The Working Waterfront

A visit to Prock Marine with Lois Dodd, Jeff Epstein

Two painters engage with Rockland waterfront

Carl Little
Posted 2022-05-13
Last Modified 2022-05-16

The Rockland waterfront is a busy place, with all manner of marine activities happening all the time. Among its most venerable businesses is the Prock Marine Company on the northern end of the harbor.

Founded in 1938 and incorporated in 1963, Prock Marine provides construction engineering services ranging from dredging to shoreline stabilization.

As it turns out, the company also provides subject matter for painters.

In their painting expeditions along the coast, Lois Dodd and Jeff Epstein, seasonal residents of Cushing, sometimes find themselves in Rockland looking for a motif. On more than one occasion, they have ended up parking on the shoulder of Route 1 near Prock Marine.

Lois Dodd's Prock Marine, 1999. Oil on panel, 14 3/4 inches by 16 1/2 inches.
Lois Dodd’s Prock Marine, 1999. Oil on panel, 14 3/4 inches by 16 1/2 inches.

They set up their easels on the paths running through the narrow woods above the facility. On hot days, Epstein notes, they appreciate working in the shade “and whatever breeze is available coming off the water.”

The elevated view gives the two painter friends ample options. While Epstein has focused on the assortment of shapes and colors in the view, Dodd, he says, is “always happy to see people using their time constructively” and so is apt to turn her attention to elements of the busy work site.

Dodd’s Prock Marine is the most detailed of the oil-on-panel paintings she has made there. Todd Prock, the company’s president, helped identify some of the objects. The containers in the foreground are 40-by-10-foot sectional barges while the pipes lying on one of them are “spuds” which are placed into a pipe pocket pinned to the side of the sectional barges to hold them in position. He noted that the crane boom on the left is “unpinned and folded back” while in storage. Finally, he pointed out Owls Head in the distance.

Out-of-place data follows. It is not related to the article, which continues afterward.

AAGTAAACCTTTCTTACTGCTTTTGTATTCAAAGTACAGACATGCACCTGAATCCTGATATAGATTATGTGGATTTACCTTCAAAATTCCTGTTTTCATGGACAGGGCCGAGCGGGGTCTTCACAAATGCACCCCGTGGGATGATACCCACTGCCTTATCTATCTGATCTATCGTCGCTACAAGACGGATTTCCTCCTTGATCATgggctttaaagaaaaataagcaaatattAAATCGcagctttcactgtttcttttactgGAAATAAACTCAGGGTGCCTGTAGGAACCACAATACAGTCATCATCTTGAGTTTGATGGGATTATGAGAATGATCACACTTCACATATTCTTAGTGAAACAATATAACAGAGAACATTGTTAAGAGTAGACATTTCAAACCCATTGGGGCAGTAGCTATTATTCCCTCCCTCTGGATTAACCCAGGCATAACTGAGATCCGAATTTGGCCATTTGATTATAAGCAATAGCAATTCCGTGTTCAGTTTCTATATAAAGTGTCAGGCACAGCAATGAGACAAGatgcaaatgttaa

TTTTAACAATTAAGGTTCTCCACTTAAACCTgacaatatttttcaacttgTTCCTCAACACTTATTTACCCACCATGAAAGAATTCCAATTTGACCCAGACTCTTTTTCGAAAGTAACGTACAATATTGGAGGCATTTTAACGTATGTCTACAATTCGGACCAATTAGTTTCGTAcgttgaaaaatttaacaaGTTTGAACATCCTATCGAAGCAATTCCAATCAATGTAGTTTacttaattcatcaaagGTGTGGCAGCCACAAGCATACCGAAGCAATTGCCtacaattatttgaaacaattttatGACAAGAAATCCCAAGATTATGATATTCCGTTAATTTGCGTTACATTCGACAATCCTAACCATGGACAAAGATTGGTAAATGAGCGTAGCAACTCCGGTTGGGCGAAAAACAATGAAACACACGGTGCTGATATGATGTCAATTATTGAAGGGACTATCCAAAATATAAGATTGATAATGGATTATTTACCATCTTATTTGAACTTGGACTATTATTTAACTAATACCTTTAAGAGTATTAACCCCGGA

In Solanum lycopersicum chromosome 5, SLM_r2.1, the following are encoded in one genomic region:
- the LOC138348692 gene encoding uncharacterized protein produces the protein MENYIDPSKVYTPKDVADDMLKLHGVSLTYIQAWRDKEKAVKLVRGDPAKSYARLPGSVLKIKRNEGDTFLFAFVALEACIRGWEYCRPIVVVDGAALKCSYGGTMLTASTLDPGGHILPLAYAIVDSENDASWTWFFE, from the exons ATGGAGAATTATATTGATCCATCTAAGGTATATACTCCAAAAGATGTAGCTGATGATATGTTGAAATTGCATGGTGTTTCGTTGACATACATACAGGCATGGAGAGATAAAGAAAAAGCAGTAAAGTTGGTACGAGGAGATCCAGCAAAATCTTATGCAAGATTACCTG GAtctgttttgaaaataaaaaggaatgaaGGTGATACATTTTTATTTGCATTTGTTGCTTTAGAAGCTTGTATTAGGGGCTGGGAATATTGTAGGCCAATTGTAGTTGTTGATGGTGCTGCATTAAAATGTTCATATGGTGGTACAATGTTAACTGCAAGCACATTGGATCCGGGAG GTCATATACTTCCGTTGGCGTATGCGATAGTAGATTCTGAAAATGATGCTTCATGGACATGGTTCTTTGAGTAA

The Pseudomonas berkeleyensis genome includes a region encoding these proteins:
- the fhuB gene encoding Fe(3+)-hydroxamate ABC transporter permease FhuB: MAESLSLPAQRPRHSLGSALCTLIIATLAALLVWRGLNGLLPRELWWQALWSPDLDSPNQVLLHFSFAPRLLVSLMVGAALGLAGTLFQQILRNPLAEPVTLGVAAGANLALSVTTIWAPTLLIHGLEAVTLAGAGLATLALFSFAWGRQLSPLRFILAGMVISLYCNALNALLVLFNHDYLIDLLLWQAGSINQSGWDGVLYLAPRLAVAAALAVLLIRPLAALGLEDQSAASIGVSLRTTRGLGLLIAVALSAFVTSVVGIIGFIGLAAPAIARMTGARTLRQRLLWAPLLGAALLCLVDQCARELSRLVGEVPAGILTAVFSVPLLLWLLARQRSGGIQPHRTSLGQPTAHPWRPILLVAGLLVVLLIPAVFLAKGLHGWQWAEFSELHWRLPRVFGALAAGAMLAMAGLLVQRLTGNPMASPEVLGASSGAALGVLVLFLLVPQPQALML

In Epstein’s painting Crane, a section of the gangly apparatus cuts diagonally across a view of the harbor. The energy of the brushstrokes gives the illusion of movement, as if we were watching the crane in mid-lift. The industrial latticed boom contrasts with the sailboats anchored in the background.

Jeff Epstein’s “Crane”(2002,-oil-on-canvas,-10-x-12-inches).gif

The two painters have known each other since the early 1990s when Epstein was a graduate student at Brooklyn College and took a drawing class with Dodd. In an interview conducted at the time of “The Mentors Show” at the Falcon Foundation in Damariscotta in 2011, Epstein credited Dodd with helping him learn how to go about painting on-site as well as the value of “stopping sooner than later” when working on a painting.

Their special comradery resulted in these fresh impressions of a bustling section of Rockland’s harborside infrastructure.

“God Gives a Reward to Industry” reads the city’s motto. In turn, these painters of that commerce provide a kind of visual gift to our approving eyes.



Paintings by Epstein and Dodd will be featured in, respectively, the June and August 2022 shows at the Caldbeck Gallery in Rockland. A show of Dodd’s work is now on view at the Hall Art Foundation in Reading, Vermont, through Nov. 27.